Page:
“If you picked up an early-changing mole, you could have a virtually normal life expectancy,” says Girish Patel, lead investigator for the Skin Cancer Stem Cell Research Program at Cardiff University.
Regular skin checks and meaningful lifestyle changes to limit further damage from the sun help improve the odds. Since Imogen Cheese, 37, of Gloucestershire, England, was diagnosed with stage II melanoma in 2013, she’s screened by her medical team every three months. “I cover up to avoid the midday sun,” says Imogen. “I wear high factor SPF, I am active and eat a healthy balanced diet.” So far, her cancer has not progressed.
Researchers have made great strides in the treatment of advanced melanoma. One option: Targeted therapy, which can be given to stage IV patients with specific genetic mutations.
Melanoma researchers in Australia have been involved with targeted therapy research since the beginning, about seven years ago. “We do testing on their tumors to look if there are any mutations in certain genes in the tumor,” says Menzies. “We have targeted therapy that can attack the BRAF mutation, which is found in about 50 percent of tumors from patients. If we give tablets for BRAF-mutant melanoma, almost every patient will have shrinkage of the tumor. On average, it will keep things under control for one year, and the one-year survival rate has improved to 70 percent, from 30 percent five years ago.”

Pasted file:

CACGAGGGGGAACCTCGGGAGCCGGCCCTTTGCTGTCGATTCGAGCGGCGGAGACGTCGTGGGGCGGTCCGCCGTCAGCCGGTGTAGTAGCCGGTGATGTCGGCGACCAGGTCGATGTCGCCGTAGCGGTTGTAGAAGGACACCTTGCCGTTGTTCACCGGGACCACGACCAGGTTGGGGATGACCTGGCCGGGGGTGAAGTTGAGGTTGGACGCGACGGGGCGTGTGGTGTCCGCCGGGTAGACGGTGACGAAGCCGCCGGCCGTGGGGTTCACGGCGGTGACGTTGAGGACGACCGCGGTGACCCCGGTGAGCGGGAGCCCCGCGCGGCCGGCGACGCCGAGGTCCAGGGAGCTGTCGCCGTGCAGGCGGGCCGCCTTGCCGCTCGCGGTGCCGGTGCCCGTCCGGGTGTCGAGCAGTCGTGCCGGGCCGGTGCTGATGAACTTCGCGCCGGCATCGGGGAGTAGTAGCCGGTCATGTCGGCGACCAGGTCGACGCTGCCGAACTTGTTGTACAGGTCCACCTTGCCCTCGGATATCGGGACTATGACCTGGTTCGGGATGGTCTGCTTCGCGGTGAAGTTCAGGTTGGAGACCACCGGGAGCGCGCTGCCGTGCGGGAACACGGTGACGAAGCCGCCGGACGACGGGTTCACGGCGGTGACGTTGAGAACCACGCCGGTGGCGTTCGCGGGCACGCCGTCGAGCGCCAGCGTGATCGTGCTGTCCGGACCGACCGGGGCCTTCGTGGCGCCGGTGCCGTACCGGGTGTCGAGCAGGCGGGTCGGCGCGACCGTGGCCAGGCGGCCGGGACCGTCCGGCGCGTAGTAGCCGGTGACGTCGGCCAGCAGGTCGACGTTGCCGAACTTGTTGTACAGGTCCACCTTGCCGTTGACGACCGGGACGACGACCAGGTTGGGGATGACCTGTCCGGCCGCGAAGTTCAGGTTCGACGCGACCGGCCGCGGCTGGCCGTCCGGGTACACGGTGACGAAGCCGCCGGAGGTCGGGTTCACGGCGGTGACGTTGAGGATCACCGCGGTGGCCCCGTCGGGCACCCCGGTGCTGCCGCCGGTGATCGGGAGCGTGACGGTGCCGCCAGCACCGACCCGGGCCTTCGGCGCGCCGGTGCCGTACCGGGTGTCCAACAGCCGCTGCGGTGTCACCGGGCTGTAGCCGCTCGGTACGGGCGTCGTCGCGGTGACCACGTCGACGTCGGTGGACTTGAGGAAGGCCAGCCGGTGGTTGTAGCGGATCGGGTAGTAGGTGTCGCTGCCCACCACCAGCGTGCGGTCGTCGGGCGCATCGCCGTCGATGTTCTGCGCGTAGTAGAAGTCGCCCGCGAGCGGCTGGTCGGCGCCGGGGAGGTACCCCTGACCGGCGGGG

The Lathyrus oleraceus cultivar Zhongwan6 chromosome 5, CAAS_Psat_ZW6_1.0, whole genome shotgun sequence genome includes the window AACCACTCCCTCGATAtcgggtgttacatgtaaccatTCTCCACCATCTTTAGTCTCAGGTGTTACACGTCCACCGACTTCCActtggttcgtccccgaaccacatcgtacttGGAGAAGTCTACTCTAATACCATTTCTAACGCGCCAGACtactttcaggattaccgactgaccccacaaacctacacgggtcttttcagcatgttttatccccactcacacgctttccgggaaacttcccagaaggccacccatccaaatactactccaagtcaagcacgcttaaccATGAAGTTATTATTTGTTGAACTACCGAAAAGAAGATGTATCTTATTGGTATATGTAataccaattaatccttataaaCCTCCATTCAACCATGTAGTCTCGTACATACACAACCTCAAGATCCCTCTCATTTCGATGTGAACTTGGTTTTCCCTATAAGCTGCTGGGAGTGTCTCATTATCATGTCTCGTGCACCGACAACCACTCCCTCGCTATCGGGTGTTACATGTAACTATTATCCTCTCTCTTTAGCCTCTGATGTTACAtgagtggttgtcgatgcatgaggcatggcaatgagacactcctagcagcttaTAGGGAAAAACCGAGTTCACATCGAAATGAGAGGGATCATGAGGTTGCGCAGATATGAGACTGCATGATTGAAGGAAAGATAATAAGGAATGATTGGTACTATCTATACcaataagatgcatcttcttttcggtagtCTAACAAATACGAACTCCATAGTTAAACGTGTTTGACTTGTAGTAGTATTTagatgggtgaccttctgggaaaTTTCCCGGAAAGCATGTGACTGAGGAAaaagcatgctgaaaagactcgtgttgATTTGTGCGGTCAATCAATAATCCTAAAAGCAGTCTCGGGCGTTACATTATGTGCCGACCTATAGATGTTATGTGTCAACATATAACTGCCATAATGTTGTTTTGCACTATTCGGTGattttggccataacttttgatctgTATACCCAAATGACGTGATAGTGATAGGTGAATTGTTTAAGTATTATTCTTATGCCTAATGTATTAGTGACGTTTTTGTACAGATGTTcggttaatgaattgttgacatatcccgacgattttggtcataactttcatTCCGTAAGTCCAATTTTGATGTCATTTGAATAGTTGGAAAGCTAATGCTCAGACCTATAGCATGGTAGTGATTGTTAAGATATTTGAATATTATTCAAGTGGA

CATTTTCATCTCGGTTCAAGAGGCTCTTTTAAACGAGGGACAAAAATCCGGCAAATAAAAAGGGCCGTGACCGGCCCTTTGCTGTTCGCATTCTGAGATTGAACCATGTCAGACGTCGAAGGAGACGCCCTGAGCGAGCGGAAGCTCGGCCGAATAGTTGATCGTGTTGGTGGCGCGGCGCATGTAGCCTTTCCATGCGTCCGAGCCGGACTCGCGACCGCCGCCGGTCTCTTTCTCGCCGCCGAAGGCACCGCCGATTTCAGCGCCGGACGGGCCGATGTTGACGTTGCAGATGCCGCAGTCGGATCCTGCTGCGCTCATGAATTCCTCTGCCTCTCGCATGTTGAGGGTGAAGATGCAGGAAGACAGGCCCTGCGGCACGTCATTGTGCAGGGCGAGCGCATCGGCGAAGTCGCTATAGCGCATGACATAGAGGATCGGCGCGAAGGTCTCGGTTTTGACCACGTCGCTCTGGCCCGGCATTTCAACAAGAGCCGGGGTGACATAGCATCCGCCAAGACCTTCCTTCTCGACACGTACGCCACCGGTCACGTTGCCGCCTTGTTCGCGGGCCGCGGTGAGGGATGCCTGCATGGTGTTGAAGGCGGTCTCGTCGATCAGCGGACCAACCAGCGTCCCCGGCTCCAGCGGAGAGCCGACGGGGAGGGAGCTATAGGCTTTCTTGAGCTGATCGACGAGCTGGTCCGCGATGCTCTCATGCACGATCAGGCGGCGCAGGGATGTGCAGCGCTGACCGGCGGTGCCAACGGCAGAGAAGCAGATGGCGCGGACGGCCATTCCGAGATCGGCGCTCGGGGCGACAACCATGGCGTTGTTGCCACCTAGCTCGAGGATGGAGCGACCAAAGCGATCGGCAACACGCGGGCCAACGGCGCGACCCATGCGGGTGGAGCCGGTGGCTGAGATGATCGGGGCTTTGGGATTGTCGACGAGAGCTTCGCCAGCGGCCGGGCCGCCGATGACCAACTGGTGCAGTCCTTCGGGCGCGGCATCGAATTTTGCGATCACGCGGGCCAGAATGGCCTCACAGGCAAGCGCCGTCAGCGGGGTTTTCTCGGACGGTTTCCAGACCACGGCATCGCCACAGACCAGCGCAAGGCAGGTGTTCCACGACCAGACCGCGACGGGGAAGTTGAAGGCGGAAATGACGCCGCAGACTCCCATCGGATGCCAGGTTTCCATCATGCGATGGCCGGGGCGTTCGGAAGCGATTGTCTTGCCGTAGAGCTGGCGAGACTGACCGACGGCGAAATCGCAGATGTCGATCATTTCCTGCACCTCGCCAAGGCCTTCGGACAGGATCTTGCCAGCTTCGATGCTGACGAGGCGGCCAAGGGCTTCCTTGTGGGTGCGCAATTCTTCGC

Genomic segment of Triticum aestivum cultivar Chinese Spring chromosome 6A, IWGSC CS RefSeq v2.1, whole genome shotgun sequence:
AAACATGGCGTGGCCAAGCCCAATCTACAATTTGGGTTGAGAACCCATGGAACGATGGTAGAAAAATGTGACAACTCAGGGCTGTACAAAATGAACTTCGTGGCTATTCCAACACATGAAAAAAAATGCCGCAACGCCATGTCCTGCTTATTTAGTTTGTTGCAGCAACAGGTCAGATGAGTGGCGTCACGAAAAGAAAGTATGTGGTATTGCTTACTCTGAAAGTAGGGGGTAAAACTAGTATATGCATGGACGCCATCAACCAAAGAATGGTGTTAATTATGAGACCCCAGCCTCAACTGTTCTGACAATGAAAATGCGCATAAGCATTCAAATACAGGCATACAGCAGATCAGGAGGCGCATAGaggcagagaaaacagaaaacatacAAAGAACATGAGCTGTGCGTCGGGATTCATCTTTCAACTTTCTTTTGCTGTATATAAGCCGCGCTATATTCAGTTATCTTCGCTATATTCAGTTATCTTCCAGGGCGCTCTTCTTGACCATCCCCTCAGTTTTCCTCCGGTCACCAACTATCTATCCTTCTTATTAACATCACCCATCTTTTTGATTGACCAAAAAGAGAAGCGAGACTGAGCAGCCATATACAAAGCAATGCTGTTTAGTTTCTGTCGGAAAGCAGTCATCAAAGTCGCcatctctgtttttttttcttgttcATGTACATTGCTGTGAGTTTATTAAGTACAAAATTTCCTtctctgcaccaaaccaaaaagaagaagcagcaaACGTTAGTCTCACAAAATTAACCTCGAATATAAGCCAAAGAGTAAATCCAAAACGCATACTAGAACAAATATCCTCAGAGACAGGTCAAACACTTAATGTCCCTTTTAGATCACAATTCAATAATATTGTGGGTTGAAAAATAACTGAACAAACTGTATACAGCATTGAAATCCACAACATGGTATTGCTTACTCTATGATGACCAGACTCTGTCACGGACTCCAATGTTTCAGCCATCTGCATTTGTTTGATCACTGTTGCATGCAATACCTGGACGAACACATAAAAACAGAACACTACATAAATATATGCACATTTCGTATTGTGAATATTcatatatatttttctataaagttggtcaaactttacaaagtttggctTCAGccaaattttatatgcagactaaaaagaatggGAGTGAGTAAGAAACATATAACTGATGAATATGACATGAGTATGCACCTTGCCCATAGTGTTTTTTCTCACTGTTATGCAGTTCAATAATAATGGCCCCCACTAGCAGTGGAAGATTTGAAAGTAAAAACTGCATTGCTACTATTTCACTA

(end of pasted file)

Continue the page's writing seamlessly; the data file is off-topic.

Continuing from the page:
Five years after John Ambrose, 67, of New South Wales, Australia, had a grade IV skin melanoma removed he began coughing up blood. His disease had spread to both lungs and his prognosis was poor. He joined a targeted therapy clinical trial in 2013, and within three months, his tumors shrank by 70 percent. After 18 months, he had clear scans. Today, John travels, plays golf and spends time with his grandchildren.
“My situation has not stopped me living a normal life,” he says.
Texas native Jesse Thomas, 57, also benefited from targeted therapy after being diagnosed with stage IV melanoma in 2013, with tumors on his neck, liver and spine. Genomic testing revealed Jesse had an uncommon V600K BRAF mutation, and his oncologist was able to pinpoint a targeted therapy for him.
“They expected the cancer to stop growing, but it actually shrank,” Jesse says. “There’s no way to cure it, but I am controllable.”
Targeted therapy is only for stage IV patients, but researchers are studying its effects on stage III patients. “We should know within a couple of years whether these treatments are beneficial,” says John Haanen.
Researchers have been able to stimulate the T-cells in some melanoma patients’ immune systems to fight cancer, with astounding results.
“T-cells kill off viruses and other things,” Menzies says, “but with cancer, they’re sitting there around the tumor, asleep. They know that the tumor is ‘foreign,’ but the tumor has turned them off, stopping them from killing it. Immunology drugs turn on the T-cells and they kill the tumor.”
Melanoma researchers consider immunology the biggest breakthrough in decades.